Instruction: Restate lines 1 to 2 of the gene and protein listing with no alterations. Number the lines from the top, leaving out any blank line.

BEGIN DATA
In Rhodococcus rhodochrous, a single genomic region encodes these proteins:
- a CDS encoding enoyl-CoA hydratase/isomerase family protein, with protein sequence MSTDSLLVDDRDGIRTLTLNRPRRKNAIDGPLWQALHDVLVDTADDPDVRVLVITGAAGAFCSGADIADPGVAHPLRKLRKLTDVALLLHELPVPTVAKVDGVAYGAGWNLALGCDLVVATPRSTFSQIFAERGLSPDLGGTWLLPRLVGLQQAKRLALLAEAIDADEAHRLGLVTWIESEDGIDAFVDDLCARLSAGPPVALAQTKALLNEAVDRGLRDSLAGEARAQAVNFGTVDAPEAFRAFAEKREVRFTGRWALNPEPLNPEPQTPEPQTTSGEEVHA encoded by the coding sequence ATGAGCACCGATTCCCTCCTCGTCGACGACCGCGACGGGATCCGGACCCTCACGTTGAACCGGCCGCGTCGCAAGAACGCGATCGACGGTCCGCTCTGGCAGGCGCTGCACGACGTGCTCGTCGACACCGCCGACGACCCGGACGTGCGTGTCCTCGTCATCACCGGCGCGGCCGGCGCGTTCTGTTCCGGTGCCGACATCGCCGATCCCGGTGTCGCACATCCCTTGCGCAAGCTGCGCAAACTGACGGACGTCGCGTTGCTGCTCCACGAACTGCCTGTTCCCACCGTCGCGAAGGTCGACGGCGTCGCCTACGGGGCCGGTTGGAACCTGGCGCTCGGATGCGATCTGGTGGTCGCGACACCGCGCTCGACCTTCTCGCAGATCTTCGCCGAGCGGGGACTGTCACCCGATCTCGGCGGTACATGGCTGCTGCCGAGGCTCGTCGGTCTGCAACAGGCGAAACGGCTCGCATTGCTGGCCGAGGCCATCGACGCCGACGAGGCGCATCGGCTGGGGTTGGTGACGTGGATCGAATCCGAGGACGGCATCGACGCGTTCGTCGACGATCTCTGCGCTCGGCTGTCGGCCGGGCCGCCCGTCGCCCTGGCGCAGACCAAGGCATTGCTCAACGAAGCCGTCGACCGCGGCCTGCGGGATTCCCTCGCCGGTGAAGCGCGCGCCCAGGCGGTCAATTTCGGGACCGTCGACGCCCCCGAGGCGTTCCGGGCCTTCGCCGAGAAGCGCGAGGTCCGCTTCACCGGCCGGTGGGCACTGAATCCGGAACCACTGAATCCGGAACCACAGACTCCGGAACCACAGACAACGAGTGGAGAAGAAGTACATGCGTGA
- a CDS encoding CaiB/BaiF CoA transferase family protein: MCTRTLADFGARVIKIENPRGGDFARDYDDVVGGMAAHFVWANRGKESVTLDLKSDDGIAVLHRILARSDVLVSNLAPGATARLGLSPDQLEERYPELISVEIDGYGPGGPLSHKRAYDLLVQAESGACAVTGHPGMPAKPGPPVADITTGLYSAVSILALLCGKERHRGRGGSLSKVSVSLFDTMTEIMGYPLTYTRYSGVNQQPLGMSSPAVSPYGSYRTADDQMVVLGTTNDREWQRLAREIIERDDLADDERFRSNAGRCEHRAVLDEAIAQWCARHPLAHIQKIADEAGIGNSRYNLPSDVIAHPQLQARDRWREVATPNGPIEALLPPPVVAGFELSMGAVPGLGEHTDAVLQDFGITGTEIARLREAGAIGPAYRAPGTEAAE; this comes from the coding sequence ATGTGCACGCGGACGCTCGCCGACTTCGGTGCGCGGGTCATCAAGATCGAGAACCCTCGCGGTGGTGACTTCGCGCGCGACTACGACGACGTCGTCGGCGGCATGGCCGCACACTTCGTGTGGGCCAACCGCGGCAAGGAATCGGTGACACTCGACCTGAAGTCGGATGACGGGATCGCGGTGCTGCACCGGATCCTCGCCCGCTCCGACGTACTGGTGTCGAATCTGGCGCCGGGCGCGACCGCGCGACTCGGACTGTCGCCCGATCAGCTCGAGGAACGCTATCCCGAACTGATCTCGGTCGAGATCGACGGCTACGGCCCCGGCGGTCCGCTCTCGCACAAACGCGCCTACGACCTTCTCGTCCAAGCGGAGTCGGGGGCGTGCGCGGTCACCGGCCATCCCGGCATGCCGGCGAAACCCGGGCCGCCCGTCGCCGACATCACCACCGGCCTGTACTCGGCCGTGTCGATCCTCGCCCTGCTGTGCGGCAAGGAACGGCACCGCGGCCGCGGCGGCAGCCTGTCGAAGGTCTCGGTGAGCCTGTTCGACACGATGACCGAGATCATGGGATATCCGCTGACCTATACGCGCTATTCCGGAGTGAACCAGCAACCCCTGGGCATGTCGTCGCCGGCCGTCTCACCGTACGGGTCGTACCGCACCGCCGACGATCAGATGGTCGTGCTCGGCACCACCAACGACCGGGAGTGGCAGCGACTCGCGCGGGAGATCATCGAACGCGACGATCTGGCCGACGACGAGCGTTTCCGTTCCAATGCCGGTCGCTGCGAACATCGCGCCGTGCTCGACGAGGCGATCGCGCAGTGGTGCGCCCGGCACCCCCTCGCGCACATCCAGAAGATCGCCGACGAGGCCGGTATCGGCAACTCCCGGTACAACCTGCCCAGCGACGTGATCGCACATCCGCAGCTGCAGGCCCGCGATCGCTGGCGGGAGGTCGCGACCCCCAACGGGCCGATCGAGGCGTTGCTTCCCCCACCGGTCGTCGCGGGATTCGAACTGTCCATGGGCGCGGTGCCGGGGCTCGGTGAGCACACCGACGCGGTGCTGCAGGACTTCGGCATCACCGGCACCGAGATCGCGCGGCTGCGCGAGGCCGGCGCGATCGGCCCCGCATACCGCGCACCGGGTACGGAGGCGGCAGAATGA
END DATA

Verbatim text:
In Rhodococcus rhodochrous, a single genomic region encodes these proteins:
- a CDS encoding enoyl-CoA hydratase/isomerase family protein, with protein sequence MSTDSLLVDDRDGIRTLTLNRPRRKNAIDGPLWQALHDVLVDTADDPDVRVLVITGAAGAFCSGADIADPGVAHPLRKLRKLTDVALLLHELPVPTVAKVDGVAYGAGWNLALGCDLVVATPRSTFSQIFAERGLSPDLGGTWLLPRLVGLQQAKRLALLAEAIDADEAHRLGLVTWIESEDGIDAFVDDLCARLSAGPPVALAQTKALLNEAVDRGLRDSLAGEARAQAVNFGTVDAPEAFRAFAEKREVRFTGRWALNPEPLNPEPQTPEPQTTSGEEVHA encoded by the coding sequence ATGAGCACCGATTCCCTCCTCGTCGACGACCGCGACGGGATCCGGACCCTCACGTTGAACCGGCCGCGTCGCAAGAACGCGATCGACGGTCCGCTCTGGCAGGCGCTGCACGACGTGCTCGTCGACACCGCCGACGACCCGGACGTGCGTGTCCTCGTCATCACCGGCGCGGCCGGCGCGTTCTGTTCCGGTGCCGACATCGCCGATCCCGGTGTCGCACATCCCTTGCGCAAGCTGCGCAAACTGACGGACGTCGCGTTGCTGCTCCACGAACTGCCTGTTCCCACCGTCGCGAAGGTCGACGGCGTCGCCTACGGGGCCGGTTGGAACCTGGCGCTCGGATGCGATCTGGTGGTCGCGACACCGCGCTCGACCTTCTCGCAGATCTTCGCCGAGCGGGGACTGTCACCCGATCTCGGCGGTACATGGCTGCTGCCGAGGCTCGTCGGTCTGCAACAGGCGAAACGGCTCGCATTGCTGGCCGAGGCCATCGACGCCGACGAGGCGCATCGGCTGGGGTTGGTGACGTGGATCGAATCCGAGGACGGCATCGACGCGTTCGTCGACGATCTCTGCGCTCGGCTGTCGGCCGGGCCGCCCGTCGCCCTGGCGCAGACCAAGGCATTGCTCAACGAAGCCGTCGACCGCGGCCTGCGGGATTCCCTCGCCGGTGAAGCGCGCGCCCAGGCGGTCAATTTCGGGACCGTCGACGCCCCCGAGGCGTTCCGGGCCTTCGCCGAGAAGCGCGAGGTCCGCTTCACCGGCCGGTGGGCACTGAATCCGGAACCACTGAATCCGGAACCACAGACTCCGGAACCACAGACAACGAGTGGAGAAGAAGTACATGCGTGA